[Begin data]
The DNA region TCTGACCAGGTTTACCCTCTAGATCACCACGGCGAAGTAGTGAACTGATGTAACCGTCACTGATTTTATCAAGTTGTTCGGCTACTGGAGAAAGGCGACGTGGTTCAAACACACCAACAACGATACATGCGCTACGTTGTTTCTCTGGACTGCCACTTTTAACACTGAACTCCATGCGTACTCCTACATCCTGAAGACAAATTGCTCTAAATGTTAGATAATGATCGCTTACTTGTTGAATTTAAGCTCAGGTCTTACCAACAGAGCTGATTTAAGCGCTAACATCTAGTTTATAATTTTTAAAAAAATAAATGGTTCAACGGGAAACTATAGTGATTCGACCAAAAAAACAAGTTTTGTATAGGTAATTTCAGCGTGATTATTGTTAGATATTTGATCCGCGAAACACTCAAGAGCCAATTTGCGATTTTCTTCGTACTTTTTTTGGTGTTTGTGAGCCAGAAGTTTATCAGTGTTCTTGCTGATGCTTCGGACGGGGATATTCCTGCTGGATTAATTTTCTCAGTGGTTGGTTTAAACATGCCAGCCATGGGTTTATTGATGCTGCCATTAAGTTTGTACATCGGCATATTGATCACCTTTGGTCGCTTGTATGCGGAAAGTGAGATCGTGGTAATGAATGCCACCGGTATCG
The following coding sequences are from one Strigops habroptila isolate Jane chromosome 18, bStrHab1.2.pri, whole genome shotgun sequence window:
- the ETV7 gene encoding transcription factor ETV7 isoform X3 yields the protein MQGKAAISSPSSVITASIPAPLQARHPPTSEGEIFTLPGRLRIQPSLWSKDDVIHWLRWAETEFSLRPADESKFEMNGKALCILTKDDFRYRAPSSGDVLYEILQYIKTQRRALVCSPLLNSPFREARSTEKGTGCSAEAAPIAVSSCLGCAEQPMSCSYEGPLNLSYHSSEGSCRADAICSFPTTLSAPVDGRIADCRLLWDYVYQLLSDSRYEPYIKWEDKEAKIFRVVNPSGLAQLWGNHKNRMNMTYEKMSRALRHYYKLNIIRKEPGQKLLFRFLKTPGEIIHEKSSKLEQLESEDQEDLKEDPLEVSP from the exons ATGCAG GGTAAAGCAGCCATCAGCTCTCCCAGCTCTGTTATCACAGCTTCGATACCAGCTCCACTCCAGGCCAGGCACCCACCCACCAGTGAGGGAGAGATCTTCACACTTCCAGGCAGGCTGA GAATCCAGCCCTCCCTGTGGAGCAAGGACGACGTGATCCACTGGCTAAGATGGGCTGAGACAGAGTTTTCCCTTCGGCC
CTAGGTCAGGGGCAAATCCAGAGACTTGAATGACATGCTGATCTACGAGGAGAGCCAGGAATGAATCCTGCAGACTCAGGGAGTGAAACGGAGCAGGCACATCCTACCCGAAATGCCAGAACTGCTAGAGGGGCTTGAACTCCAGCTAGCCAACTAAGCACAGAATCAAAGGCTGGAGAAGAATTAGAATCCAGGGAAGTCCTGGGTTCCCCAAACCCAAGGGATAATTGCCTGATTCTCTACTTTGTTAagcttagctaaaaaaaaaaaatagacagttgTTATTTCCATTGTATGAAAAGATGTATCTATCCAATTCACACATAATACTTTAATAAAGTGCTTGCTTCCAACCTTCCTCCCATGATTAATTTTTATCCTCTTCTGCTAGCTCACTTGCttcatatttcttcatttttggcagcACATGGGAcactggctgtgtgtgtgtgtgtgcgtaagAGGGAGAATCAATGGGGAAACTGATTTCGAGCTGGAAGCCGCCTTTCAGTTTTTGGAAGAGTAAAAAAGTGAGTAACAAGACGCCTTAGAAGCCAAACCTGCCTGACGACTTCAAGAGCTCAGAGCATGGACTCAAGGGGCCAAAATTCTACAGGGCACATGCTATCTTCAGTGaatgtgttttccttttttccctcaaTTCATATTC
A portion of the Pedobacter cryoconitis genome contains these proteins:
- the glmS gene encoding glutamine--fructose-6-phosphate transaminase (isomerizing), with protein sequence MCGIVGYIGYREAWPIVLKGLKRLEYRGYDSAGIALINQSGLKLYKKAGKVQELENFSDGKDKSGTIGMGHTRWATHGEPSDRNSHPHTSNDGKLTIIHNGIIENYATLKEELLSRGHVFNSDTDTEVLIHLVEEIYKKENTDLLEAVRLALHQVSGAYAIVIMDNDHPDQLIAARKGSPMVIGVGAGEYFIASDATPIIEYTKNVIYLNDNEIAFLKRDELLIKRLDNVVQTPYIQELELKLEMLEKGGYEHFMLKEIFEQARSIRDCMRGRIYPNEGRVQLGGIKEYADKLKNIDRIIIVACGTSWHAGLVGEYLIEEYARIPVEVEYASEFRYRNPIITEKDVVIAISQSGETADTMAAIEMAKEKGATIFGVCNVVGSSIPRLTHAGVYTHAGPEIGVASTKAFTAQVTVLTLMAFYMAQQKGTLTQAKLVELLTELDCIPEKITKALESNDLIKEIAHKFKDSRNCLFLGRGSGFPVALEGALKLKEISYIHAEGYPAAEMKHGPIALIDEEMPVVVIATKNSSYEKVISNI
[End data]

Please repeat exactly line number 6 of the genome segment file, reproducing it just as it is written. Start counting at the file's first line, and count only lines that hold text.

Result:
- the glmS gene encoding glutamine--fructose-6-phosphate transaminase (isomerizing), with protein sequence MCGIVGYIGYREAWPIVLKGLKRLEYRGYDSAGIALINQSGLKLYKKAGKVQELENFSDGKDKSGTIGMGHTRWATHGEPSDRNSHPHTSNDGKLTIIHNGIIENYATLKEELLSRGHVFNSDTDTEVLIHLVEEIYKKENTDLLEAVRLALHQVSGAYAIVIMDNDHPDQLIAARKGSPMVIGVGAGEYFIASDATPIIEYTKNVIYLNDNEIAFLKRDELLIKRLDNVVQTPYIQELELKLEMLEKGGYEHFMLKEIFEQARSIRDCMRGRIYPNEGRVQLGGIKEYADKLKNIDRIIIVACGTSWHAGLVGEYLIEEYARIPVEVEYASEFRYRNPIITEKDVVIAISQSGETADTMAAIEMAKEKGATIFGVCNVVGSSIPRLTHAGVYTHAGPEIGVASTKAFTAQVTVLTLMAFYMAQQKGTLTQAKLVELLTELDCIPEKITKALESNDLIKEIAHKFKDSRNCLFLGRGSGFPVALEGALKLKEISYIHAEGYPAAEMKHGPIALIDEEMPVVVIATKNSSYEKVISNI